Do you think about the thoroughness of the posts you write? Please share your thoughts in the comments!

Kimberly Turner is a cofounder of and Regator for iPhone as well as an award-winning print journalist. You can find her on Twitter @kimber_regator.

  1. Hello Kimberly.

    Thanks for sharing this because this topic is very close to my heart. When I’m creating/editing blog posts I try to make sure they provide a complete solution and the readers are not left hanging in a limbo. If there are multiple outcomes I try to cover them too.

    Thoroughness is very important, and this what differentiates you from non-serious bloggers.

    ~~ Sarah ~~

  2. Speaking of the Iphone 4,
    A great topic to discuss would be the debate on whether or not the glitches are as bad as some people say.

    The word is that when you hold your Iphone 4, your hand blocks the antennae and because of this, there are a lot of dropped calls.

    Apparently it was just a poor desgin, haha.


  3. I hope this isn’t too far off topic, but I’d really like to learn more about Regator and how it can be of use to novice bloggers.

  4. I figured you would see the iPhone 4 up there. Glad to know though the upgrade is available for my iPod touch to run multiple apps simultaneously.

    I am sure many of us as well are enjoying the great world cup action that is going on, especially if YOU are a US fan. :-)

  5. Kimberly, always appreciate your weekly segment. Looks like the oil spill has lost a little steam, but will probably continue to be a headline for some time to come.


  6. You forgot Shrek 4.

  7. Talking about World cup, it’s very hot these days, add that the US has lost!!!!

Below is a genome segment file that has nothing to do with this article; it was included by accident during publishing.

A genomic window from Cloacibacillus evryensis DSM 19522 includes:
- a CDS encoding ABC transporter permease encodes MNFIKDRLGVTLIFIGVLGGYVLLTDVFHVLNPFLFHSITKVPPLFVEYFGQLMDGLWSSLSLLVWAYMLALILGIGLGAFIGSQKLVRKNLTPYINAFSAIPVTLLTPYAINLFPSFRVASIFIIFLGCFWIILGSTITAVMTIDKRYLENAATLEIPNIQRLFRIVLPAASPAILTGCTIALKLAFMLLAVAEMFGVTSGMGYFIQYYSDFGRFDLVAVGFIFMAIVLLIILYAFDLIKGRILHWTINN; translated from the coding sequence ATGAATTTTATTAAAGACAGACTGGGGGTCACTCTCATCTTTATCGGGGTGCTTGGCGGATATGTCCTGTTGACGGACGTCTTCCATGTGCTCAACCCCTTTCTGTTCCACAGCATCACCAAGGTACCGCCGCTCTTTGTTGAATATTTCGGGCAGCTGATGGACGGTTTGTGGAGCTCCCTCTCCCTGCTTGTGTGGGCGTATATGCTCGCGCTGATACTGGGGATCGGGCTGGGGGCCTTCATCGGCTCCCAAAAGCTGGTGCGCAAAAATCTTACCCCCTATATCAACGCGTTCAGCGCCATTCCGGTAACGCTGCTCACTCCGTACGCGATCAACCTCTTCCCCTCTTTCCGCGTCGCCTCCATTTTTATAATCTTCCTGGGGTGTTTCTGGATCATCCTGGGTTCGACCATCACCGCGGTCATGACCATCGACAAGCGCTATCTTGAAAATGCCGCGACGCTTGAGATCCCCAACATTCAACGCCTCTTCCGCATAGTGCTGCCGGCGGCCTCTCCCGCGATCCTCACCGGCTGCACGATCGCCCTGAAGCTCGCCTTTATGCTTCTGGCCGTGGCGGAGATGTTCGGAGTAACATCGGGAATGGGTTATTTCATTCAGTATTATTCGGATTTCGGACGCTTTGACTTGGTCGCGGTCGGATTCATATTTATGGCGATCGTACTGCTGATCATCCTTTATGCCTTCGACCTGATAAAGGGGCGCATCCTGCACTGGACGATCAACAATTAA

8. Really interesting post. Great examples of content! Plus it really gives me something to think about when it comes to blogging on days when I don’t have anything to blog about.

  9. Yes, in try to do this as well. I recently wrote a post about Toy Story 3 and provided a differrent angle–I interviewed the Green Army Men about the movie.

  10. thanks goodness only one celeb was in the top 10! Hadn’t heard of Regator will be checking it out.

  11. Thanks for the weekly list of blogged about topics! It’s a terrific idea and gives us an opportunity to read about what others are writing about.
    Father’s Day was definitely a hot topic and the New York Times had a slew of fantastic pieces on the subject. I wrote about that topic and enjoyed reading other blog posts on same.
    I agree that thoroughness is a valuable factor in blogging; a clear overview of the topic at hand and the thrust of our position are important. Sometimes in a blog, an angle rather than the whole enchilada is covered and that’s fine too…Asking questions helps open the topic to the audience… :-)
    Here’s to a great week ahead!

  12. Good stuff! But a little nit: It’s “homing in on,” not “honing it.” Honing is what you do to a knife to sharpen it.

  13. Reading this post, remind me of something on twitter called “trending topic”. I think we can use that too as our blogging inspiration. :)

  14. vjack, I’d love to tell you more about Regator but I don’t want to clutter up the comments with what could be construed as self-promotion. Drop me an email at kturner at the domain regator dot com and we’ll chat.

    Joshua, Thanks! Unfortunately, I doubt the oil spill (or posts about it) will be going away any time soon., That sounds like an interesting approach. Thanks for sharing!

    Linda, Thanks. Hope you enjoy it.

    Jean, Oopsie. Thanks for that.

  15. Thank you for sharing this, because this issue is very close to my heart. When I am creating / editing blog to try to ensure that they provide a complete and readers are not left hanging in limbo. If there are multiple results, try to cover too much.

Comments are closed for this post.